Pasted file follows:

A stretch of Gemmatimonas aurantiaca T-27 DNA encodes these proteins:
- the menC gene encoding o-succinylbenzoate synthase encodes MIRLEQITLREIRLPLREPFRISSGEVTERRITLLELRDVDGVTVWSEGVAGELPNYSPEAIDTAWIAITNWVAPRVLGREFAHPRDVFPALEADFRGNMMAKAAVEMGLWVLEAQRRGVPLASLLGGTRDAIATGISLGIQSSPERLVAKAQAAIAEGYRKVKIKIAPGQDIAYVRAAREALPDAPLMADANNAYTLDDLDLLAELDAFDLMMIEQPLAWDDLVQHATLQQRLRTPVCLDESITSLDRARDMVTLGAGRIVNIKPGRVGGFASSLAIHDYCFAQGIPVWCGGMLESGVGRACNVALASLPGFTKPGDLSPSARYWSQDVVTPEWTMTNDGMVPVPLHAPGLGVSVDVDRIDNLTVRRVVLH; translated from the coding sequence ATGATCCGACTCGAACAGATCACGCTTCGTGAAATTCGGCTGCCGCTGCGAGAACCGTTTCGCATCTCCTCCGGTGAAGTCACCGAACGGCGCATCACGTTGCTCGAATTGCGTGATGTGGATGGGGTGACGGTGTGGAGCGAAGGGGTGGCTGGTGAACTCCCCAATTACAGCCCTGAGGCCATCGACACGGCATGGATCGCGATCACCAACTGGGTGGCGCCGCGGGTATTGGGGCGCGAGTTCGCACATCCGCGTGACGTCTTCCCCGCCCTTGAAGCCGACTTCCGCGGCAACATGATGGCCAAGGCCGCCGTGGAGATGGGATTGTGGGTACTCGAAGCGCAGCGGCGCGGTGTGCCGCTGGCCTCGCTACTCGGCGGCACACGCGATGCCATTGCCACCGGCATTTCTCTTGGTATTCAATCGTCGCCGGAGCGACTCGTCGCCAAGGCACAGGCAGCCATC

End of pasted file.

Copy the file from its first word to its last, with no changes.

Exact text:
A stretch of Gemmatimonas aurantiaca T-27 DNA encodes these proteins:
- the menC gene encoding o-succinylbenzoate synthase encodes MIRLEQITLREIRLPLREPFRISSGEVTERRITLLELRDVDGVTVWSEGVAGELPNYSPEAIDTAWIAITNWVAPRVLGREFAHPRDVFPALEADFRGNMMAKAAVEMGLWVLEAQRRGVPLASLLGGTRDAIATGISLGIQSSPERLVAKAQAAIAEGYRKVKIKIAPGQDIAYVRAAREALPDAPLMADANNAYTLDDLDLLAELDAFDLMMIEQPLAWDDLVQHATLQQRLRTPVCLDESITSLDRARDMVTLGAGRIVNIKPGRVGGFASSLAIHDYCFAQGIPVWCGGMLESGVGRACNVALASLPGFTKPGDLSPSARYWSQDVVTPEWTMTNDGMVPVPLHAPGLGVSVDVDRIDNLTVRRVVLH; translated from the coding sequence ATGATCCGACTCGAACAGATCACGCTTCGTGAAATTCGGCTGCCGCTGCGAGAACCGTTTCGCATCTCCTCCGGTGAAGTCACCGAACGGCGCATCACGTTGCTCGAATTGCGTGATGTGGATGGGGTGACGGTGTGGAGCGAAGGGGTGGCTGGTGAACTCCCCAATTACAGCCCTGAGGCCATCGACACGGCATGGATCGCGATCACCAACTGGGTGGCGCCGCGGGTATTGGGGCGCGAGTTCGCACATCCGCGTGACGTCTTCCCCGCCCTTGAAGCCGACTTCCGCGGCAACATGATGGCCAAGGCCGCCGTGGAGATGGGATTGTGGGTACTCGAAGCGCAGCGGCGCGGTGTGCCGCTGGCCTCGCTACTCGGCGGCACACGCGATGCCATTGCCACCGGCATTTCTCTTGGTATTCAATCGTCGCCGGAGCGACTCGTCGCCAAGGCACAGGCAGCCATC